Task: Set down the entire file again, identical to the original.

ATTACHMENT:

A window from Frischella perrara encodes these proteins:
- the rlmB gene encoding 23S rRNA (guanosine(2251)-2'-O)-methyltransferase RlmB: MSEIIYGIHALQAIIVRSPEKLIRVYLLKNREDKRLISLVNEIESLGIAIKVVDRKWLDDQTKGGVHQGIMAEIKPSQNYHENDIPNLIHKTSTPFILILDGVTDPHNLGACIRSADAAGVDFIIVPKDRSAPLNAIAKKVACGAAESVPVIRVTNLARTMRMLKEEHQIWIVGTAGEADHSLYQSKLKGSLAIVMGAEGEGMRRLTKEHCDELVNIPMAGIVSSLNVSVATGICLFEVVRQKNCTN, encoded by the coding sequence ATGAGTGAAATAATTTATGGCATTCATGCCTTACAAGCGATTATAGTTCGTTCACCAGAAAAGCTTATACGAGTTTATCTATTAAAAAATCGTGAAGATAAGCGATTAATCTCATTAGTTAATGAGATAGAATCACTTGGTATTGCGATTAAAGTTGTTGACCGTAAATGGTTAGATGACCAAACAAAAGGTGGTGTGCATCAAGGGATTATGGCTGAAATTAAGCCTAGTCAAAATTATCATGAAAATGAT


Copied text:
A window from Frischella perrara encodes these proteins:
- the rlmB gene encoding 23S rRNA (guanosine(2251)-2'-O)-methyltransferase RlmB: MSEIIYGIHALQAIIVRSPEKLIRVYLLKNREDKRLISLVNEIESLGIAIKVVDRKWLDDQTKGGVHQGIMAEIKPSQNYHENDIPNLIHKTSTPFILILDGVTDPHNLGACIRSADAAGVDFIIVPKDRSAPLNAIAKKVACGAAESVPVIRVTNLARTMRMLKEEHQIWIVGTAGEADHSLYQSKLKGSLAIVMGAEGEGMRRLTKEHCDELVNIPMAGIVSSLNVSVATGICLFEVVRQKNCTN, encoded by the coding sequence ATGAGTGAAATAATTTATGGCATTCATGCCTTACAAGCGATTATAGTTCGTTCACCAGAAAAGCTTATACGAGTTTATCTATTAAAAAATCGTGAAGATAAGCGATTAATCTCATTAGTTAATGAGATAGAATCACTTGGTATTGCGATTAAAGTTGTTGACCGTAAATGGTTAGATGACCAAACAAAAGGTGGTGTGCATCAAGGGATTATGGCTGAAATTAAGCCTAGTCAAAATTATCATGAAAATGAT